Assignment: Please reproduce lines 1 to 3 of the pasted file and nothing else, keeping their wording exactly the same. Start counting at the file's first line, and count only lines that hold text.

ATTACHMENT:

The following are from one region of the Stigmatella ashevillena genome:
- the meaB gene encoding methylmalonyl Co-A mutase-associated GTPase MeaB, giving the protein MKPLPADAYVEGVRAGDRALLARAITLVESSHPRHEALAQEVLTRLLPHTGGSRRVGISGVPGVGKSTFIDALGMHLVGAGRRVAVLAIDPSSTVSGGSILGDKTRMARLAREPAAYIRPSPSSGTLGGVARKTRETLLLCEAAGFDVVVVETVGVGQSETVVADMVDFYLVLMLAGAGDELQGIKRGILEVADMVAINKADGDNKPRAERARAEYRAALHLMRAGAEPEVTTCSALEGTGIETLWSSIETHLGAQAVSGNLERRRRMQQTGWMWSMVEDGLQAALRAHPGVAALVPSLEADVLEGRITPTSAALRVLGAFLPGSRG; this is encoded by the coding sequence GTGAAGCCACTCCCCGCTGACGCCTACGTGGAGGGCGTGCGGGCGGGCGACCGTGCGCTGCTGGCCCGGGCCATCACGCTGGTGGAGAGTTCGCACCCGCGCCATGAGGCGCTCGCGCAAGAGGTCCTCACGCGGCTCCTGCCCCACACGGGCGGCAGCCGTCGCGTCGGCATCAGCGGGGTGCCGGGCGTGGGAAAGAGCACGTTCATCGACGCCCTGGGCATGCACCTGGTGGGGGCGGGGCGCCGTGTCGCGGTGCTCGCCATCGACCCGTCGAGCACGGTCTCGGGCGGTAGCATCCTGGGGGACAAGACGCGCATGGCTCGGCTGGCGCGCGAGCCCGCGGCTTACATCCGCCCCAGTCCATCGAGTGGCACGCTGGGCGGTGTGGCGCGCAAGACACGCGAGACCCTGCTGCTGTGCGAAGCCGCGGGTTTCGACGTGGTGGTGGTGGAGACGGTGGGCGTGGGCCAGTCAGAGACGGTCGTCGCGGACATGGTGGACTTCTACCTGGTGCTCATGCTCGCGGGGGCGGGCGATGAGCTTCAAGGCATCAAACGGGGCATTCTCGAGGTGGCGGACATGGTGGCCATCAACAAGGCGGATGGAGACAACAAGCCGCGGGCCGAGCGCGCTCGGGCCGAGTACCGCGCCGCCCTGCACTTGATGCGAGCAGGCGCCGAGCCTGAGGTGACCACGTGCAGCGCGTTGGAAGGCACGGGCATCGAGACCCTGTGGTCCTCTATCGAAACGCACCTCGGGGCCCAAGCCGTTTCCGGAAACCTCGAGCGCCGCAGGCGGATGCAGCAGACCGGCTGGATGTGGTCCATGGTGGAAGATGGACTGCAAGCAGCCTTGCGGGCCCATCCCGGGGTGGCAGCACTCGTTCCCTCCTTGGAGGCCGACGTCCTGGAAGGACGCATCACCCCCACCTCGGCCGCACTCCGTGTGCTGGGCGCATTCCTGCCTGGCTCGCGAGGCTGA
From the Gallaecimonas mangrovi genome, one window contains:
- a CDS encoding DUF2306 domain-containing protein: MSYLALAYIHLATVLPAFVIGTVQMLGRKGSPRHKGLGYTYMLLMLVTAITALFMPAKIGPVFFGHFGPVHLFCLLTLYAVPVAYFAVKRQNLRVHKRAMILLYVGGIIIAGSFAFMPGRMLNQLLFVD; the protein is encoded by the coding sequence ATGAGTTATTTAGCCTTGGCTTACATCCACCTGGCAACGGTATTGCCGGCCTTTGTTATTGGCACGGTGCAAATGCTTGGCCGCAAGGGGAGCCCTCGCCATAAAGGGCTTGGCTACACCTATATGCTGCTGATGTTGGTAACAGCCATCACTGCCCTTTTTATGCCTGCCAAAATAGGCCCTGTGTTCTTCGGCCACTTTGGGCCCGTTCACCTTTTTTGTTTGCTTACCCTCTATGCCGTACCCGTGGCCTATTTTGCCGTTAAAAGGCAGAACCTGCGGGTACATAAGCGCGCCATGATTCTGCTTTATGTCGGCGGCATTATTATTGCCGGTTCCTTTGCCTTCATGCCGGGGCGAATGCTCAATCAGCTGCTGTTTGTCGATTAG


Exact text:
The following are from one region of the Stigmatella ashevillena genome:
- the meaB gene encoding methylmalonyl Co-A mutase-associated GTPase MeaB, giving the protein MKPLPADAYVEGVRAGDRALLARAITLVESSHPRHEALAQEVLTRLLPHTGGSRRVGISGVPGVGKSTFIDALGMHLVGAGRRVAVLAIDPSSTVSGGSILGDKTRMARLAREPAAYIRPSPSSGTLGGVARKTRETLLLCEAAGFDVVVVETVGVGQSETVVADMVDFYLVLMLAGAGDELQGIKRGILEVADMVAINKADGDNKPRAERARAEYRAALHLMRAGAEPEVTTCSALEGTGIETLWSSIETHLGAQAVSGNLERRRRMQQTGWMWSMVEDGLQAALRAHPGVAALVPSLEADVLEGRITPTSAALRVLGAFLPGSRG; this is encoded by the coding sequence GTGAAGCCACTCCCCGCTGACGCCTACGTGGAGGGCGTGCGGGCGGGCGACCGTGCGCTGCTGGCCCGGGCCATCACGCTGGTGGAGAGTTCGCACCCGCGCCATGAGGCGCTCGCGCAAGAGGTCCTCACGCGGCTCCTGCCCCACACGGGCGGCAGCCGTCGCGTCGGCATCAGCGGGGTGCCGGGCGTGGGAAAGAGCACGTTCATCGACGCCCTGGGCATGCACCTGGTGGGGGCGGGGCGCCGTGTCGCGGTGCTCGCCATCGACCCGTCGAGCACGGTCTCGGGCGGTAGCATCCTGGGGGACAAGACGCGCATGGCTCGGCTGGCGCGCGAGCCCGCGGCTTACATCCGCCCCAGTCCATCGAGTGGCACGCTGGGCGGTGTGGCGCGCAAGACACGCGAGACCCTGCTGCTGTGCGAAGCCGCGGGTTTCGACGTGGTGGTGGTGGAGACGGTGGGCGTGGGCCAGTCAGAGACGGTCGTCGCGGACATGGTGGACTTCTACCTGGTGCTCATGCTCGCGGGGGCGGGCGATGAGCTTCAAGGCATCAAACGGGGCATTCTCGAGGTGGCGGACATGGTGGCCATCAACAAGGCGGATGGAGACAACAAGCCGCGGGCCGAGCGCGCTCGGGCCGAGTACCGCGCCGCCCTGCACTTGATGCGAGCAGGCGCCGAGCCTGAGGTGACCACGTGCAGCGCGTTGGAAGGCACGGGCATCGAGACCCTGTGGTCCTCTATCGAAACGCACCTCGGGGCCCAAGCCGTTTCCGGAAACCTCGAGCGCCGCAGGCGGATGCAGCAGACCGGCTGGATGTGGTCCATGGTGGAAGATGGACTGCAAGCAGCCTTGCGGGCCCATCCCGGGGTGGCAGCACTCGTTCCCTCCTTGGAGGCCGACGTCCTGGAAGGACGCATCACCCCCACCTCGGCCGCACTCCGTGTGCTGGGCGCATTCCTGCCTGGCTCGCGAGGCTGA
From the Gallaecimonas mangrovi genome, one window contains: